Bipolar Disorder and Early Emotional Trauma: A Critical Literature Review on Indicators of Prevalence Rates and Clinical Outcomes

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Learning objectives

After participating in this activity, learners should be better able to:

Learning objectives

• Evaluate the prevalence of early emotional trauma in patients with bipolar disorder (BD)

Learning objectives

• Assess the impact of these traumas on patients and on their development of BD


We performed a systematic literature review to (1) evaluate the prevalence of early emotional trauma (EET) in patients with bipolar disorder (BD) and the impact of these traumas on the development of the disorder, and (2) integrate the findings of our review with those previously reported by Fisher and Hosang, Daruy-Filho and colleagues, and Maniglio.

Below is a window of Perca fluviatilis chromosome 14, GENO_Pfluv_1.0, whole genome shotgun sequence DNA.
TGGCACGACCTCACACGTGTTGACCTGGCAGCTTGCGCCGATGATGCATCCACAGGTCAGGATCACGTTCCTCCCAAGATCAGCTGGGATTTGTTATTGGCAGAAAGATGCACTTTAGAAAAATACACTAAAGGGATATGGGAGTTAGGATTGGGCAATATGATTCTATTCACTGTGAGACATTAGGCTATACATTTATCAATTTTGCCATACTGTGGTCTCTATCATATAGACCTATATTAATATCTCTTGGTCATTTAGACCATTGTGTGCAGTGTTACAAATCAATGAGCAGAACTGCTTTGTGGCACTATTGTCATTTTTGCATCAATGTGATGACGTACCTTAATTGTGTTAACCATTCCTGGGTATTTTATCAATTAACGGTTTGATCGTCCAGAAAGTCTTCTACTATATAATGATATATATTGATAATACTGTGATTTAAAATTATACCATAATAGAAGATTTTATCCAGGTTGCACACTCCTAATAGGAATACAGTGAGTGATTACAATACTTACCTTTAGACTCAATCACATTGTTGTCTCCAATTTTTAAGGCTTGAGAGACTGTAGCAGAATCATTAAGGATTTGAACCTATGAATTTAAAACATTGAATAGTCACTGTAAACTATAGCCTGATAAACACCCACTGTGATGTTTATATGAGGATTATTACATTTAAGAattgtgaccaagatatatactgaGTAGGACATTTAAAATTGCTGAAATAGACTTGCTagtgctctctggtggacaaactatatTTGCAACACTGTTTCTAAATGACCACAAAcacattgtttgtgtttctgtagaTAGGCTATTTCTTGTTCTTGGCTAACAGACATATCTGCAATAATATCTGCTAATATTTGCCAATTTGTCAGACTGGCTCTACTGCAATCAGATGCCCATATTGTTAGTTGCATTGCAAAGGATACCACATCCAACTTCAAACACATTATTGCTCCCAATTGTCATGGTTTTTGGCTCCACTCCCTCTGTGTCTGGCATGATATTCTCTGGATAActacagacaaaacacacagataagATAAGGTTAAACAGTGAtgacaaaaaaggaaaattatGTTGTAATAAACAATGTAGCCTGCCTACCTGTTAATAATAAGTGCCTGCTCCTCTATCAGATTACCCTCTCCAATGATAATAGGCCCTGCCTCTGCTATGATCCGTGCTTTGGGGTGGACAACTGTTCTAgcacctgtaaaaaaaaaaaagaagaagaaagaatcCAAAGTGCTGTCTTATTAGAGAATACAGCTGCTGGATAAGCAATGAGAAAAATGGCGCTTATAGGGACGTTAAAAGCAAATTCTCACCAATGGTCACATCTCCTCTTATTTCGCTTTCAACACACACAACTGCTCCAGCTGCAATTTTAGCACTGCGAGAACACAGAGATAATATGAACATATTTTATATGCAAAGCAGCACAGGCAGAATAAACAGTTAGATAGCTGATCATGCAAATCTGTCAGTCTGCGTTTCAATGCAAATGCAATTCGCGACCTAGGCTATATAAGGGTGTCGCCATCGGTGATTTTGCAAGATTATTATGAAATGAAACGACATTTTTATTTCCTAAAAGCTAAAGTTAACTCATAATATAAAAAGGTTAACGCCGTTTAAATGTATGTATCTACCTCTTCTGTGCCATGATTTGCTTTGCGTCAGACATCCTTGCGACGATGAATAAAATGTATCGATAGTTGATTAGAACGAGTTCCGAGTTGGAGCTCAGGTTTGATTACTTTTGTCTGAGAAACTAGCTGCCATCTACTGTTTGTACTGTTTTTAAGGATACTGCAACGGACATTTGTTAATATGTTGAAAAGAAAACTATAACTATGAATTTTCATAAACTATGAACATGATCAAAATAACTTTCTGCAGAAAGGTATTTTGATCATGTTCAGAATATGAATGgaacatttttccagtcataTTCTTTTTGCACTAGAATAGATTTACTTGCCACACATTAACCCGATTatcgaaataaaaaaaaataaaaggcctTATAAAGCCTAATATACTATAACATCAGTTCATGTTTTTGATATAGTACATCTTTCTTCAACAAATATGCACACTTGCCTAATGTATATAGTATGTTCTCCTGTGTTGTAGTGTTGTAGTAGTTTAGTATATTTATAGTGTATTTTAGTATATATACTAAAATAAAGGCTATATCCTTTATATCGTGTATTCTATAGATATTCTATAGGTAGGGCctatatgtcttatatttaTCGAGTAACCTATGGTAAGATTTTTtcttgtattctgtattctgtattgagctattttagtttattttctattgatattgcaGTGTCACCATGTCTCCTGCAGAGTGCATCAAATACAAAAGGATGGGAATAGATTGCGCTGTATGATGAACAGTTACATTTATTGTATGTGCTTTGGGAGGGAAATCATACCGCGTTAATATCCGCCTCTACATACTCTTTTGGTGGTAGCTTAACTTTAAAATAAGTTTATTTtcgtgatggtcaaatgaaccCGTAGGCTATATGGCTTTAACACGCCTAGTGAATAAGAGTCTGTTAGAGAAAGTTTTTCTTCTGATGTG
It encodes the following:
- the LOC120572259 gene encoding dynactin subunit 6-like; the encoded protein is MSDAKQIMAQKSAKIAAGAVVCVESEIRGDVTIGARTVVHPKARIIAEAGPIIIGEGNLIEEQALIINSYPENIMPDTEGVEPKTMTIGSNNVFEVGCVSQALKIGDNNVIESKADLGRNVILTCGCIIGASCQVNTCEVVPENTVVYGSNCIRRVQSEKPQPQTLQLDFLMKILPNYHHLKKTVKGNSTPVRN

The literature search was performed on PubMed, SciELO, and PsycINFO databases using the keywords bipolar disorder, early trauma, physical abuse, emotional abuse, sexual abuse, maltreatment, adversity, and neglect.


Twenty-eight articles were selected and analyzed. Taken together, the articles described a high prevalence of EET in BD, consisting mainly of emotional neglect/abuse (approximately 40%), particularly when compared to healthy subjects. The review also identified substantial evidence regarding an association between the presence of EET, early disease onset, rapid cycling, comorbidity with anxiety/stress disorders, and cannabis use.


The integration of the current findings with the identified studies reveals that (1) the methodological limitations noted by Daruy-Filho and colleagues have been largely resolved in more recent studies and (2) the presence of EET in patients with BD is associated with worse clinical outcomes, particularly early disease onset, presence of clinical or psychiatric comorbidities, suicide, and presence of psychotic episodes/symptoms. The review shows that patients with BD experience more traumatic situations than controls and that emotional trauma is the most frequent type of trauma in this group.

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